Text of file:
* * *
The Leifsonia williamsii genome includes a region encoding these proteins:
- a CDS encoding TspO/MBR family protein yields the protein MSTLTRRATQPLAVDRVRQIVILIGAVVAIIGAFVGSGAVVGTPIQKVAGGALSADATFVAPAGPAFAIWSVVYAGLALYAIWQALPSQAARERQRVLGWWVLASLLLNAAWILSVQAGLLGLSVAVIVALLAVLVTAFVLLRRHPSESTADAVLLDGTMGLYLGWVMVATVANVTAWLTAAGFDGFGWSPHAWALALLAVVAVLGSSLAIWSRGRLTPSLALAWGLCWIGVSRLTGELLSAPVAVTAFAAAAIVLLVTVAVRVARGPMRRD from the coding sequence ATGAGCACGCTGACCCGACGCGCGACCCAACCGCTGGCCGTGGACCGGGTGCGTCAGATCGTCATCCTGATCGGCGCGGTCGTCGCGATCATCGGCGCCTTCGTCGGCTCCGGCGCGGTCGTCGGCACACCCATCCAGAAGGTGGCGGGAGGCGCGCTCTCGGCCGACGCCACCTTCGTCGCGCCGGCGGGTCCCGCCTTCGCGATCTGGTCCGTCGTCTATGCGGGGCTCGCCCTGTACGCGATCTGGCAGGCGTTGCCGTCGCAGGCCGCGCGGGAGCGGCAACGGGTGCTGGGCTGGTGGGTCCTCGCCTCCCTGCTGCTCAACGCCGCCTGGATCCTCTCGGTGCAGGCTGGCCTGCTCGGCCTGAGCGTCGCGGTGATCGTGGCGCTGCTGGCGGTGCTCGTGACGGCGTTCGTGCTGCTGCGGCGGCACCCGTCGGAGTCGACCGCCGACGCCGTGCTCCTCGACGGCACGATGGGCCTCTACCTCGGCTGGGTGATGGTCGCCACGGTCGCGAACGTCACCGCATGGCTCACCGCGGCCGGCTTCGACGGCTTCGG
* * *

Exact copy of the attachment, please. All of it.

The Leifsonia williamsii genome includes a region encoding these proteins:
- a CDS encoding TspO/MBR family protein yields the protein MSTLTRRATQPLAVDRVRQIVILIGAVVAIIGAFVGSGAVVGTPIQKVAGGALSADATFVAPAGPAFAIWSVVYAGLALYAIWQALPSQAARERQRVLGWWVLASLLLNAAWILSVQAGLLGLSVAVIVALLAVLVTAFVLLRRHPSESTADAVLLDGTMGLYLGWVMVATVANVTAWLTAAGFDGFGWSPHAWALALLAVVAVLGSSLAIWSRGRLTPSLALAWGLCWIGVSRLTGELLSAPVAVTAFAAAAIVLLVTVAVRVARGPMRRD from the coding sequence ATGAGCACGCTGACCCGACGCGCGACCCAACCGCTGGCCGTGGACCGGGTGCGTCAGATCGTCATCCTGATCGGCGCGGTCGTCGCGATCATCGGCGCCTTCGTCGGCTCCGGCGCGGTCGTCGGCACACCCATCCAGAAGGTGGCGGGAGGCGCGCTCTCGGCCGACGCCACCTTCGTCGCGCCGGCGGGTCCCGCCTTCGCGATCTGGTCCGTCGTCTATGCGGGGCTCGCCCTGTACGCGATCTGGCAGGCGTTGCCGTCGCAGGCCGCGCGGGAGCGGCAACGGGTGCTGGGCTGGTGGGTCCTCGCCTCCCTGCTGCTCAACGCCGCCTGGATCCTCTCGGTGCAGGCTGGCCTGCTCGGCCTGAGCGTCGCGGTGATCGTGGCGCTGCTGGCGGTGCTCGTGACGGCGTTCGTGCTGCTGCGGCGGCACCCGTCGGAGTCGACCGCCGACGCCGTGCTCCTCGACGGCACGATGGGCCTCTACCTCGGCTGGGTGATGGTCGCCACGGTCGCGAACGTCACCGCATGGCTCACCGCGGCCGGCTTCGACGGCTTCGG